BEIJING, Sept. 16 (Xinhua) -- The Chinese yuan strengthened against the greenback Wednesday, extending gains to hit a 16-month high and notching the largest daily surge since April 8 this year.
The central parity rate of the yuan strengthened 397 pips to 6.7825 against the U.S. dollar Wednesday, according to the China Foreign Exchange Trade System (CFETS).
The yuan surged in both onshore and offshore trading. The offshore yuan strengthened to its highest level in 16 months, rising more than 5 percent since the end of May.
Market optimism, building on the resilience and long-term prospects of the Chinese economy, has fueled the yuan's rally to gain steam over the months, analysts said.
Latest data showed China's industrial output expanded at a faster pace in August, while retail sales, a main gauge of consumption, rose for the first time this year.
Other leading indicators, including the purchasing managers' index, electricity consumption and excavator sales, all pointed to further recovery in economic activities after the country brought the COVID-19 epidemic under control.
The country's economic performance has been quite convincing, with the turnaround in the second quarter of the year and a likely momentum gain in the third quarter, reinforcing investors' expectations of a stronger yuan, said Zhao Qingming, a specialist in international finance.
The country's economy expanded 3.2 percent year on year in the second quarter, bouncing back from a contraction of 6.8 percent in the first quarter.
Fu Linghui, spokesperson of the National Bureau of Statistics, said the country's economic growth is likely to undergo "an evident acceleration" in the third quarter if recovery momentum continues in September.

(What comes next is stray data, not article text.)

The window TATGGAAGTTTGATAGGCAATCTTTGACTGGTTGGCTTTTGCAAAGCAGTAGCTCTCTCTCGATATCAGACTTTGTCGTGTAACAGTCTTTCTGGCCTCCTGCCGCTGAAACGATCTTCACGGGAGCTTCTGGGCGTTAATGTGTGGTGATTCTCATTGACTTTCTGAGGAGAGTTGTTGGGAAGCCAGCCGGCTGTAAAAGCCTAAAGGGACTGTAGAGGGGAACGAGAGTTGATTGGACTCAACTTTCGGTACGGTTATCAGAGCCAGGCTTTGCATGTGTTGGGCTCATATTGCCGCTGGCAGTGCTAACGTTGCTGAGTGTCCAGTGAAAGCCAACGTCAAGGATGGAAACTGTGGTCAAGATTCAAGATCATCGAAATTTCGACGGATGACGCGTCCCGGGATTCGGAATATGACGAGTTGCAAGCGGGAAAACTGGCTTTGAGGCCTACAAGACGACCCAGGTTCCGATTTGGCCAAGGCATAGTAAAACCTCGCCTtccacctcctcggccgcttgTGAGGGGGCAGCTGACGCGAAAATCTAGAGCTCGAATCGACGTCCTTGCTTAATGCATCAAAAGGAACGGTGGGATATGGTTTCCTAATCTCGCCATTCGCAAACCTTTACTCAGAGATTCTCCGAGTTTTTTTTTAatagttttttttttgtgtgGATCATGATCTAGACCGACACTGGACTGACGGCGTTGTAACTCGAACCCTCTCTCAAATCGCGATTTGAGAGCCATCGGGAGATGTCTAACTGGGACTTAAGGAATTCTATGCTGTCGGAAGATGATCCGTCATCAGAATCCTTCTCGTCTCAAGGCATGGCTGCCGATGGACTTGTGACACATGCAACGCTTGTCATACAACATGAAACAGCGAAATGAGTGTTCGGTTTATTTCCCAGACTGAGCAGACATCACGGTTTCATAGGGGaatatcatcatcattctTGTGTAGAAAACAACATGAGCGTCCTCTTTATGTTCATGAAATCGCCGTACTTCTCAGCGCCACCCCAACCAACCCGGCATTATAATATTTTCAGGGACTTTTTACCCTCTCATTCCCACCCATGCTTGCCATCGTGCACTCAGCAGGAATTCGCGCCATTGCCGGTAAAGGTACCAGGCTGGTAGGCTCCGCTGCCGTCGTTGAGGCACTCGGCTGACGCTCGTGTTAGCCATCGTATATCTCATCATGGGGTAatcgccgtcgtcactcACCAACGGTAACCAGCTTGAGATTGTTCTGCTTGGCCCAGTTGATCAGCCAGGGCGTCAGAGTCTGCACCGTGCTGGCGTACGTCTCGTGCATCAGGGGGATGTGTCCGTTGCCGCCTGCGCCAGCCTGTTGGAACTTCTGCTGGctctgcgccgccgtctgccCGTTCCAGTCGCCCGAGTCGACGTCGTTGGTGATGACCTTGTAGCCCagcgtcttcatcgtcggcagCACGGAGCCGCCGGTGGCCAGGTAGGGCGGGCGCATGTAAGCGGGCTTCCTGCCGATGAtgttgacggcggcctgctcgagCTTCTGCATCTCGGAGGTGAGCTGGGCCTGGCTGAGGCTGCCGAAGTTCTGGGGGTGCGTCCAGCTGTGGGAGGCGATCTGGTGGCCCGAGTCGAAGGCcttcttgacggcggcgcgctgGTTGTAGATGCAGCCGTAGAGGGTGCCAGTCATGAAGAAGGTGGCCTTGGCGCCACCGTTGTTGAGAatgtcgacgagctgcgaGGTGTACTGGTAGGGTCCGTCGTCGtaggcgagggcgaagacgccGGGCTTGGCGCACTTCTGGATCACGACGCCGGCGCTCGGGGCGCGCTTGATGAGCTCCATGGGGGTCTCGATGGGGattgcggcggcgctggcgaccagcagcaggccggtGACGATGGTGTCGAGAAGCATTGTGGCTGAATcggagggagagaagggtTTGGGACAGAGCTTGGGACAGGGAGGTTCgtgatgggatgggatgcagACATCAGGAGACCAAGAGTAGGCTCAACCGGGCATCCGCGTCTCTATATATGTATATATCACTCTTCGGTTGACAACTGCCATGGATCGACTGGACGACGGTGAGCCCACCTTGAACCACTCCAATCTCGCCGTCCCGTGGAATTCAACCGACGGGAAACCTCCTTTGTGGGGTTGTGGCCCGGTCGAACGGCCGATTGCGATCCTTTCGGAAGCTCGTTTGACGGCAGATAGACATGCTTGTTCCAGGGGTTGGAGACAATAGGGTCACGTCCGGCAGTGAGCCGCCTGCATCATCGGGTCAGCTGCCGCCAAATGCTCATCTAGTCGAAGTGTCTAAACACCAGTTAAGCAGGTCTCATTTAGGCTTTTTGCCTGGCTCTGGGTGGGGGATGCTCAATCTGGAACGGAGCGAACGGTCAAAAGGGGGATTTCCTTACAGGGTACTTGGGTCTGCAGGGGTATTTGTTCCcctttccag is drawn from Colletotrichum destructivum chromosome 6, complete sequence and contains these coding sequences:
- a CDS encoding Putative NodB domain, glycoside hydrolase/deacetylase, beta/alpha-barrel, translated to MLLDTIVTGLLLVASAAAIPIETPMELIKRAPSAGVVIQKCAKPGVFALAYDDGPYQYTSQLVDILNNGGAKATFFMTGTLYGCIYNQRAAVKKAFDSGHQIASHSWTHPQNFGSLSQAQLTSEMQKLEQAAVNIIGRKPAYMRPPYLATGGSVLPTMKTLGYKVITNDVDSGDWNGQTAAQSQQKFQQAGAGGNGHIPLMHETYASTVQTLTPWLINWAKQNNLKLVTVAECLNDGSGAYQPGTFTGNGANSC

The country's exports posted the first increase this year from January to August, indicating the impact of COVID-19 on economic growth, especially on foreign trade, has been contained, adding to market confidence in the economy and fueling expectation of a stronger yuan, said Tu Yonghong, deputy chief of the International Monetary Institute of Renmin University of China.
The CFETS yuan exchange rate composite index, which measures the yuan's strength relative to a basket of currencies, came in at 93.6 on Sept. 11, up from 91.39 at the end of 2019.
A weak U.S. dollar and a widening spread between the two economies' interest rates have driven the yuan to appreciate, said Xu Gao, chief economist at Bank of China International.
The dollar index, which measures the greenback against six major peers, was down 0.01 percent at 93.0501 overnight. It has declined more than 9 percent from this year's peak in March.
China's continued efforts in opening up its financial markets also made international investors upbeat about the economic outlook and yuan-denominated assets, leading to inflow of international capital and support in strengthening the yuan, analysts said.
In the short run, factors including China's economic recovery and increasing capital inflows will continue to push up the yuan exchange rate, said Wen Bin, chief analyst at China Minsheng Bank.
In the longer term, however, as the formation mechanism of the yuan's exchange rate becomes more market-oriented, it will maintain two-way movement within a balanced and reasonable range, Wen said.
In China's spot foreign exchange market, the yuan is allowed to rise or fall by 2 percent from the central parity rate every trading day.
The central parity rate of the yuan against the U.S. dollar is based on a weighted average of prices offered by market makers before the opening of the interbank market on each business day.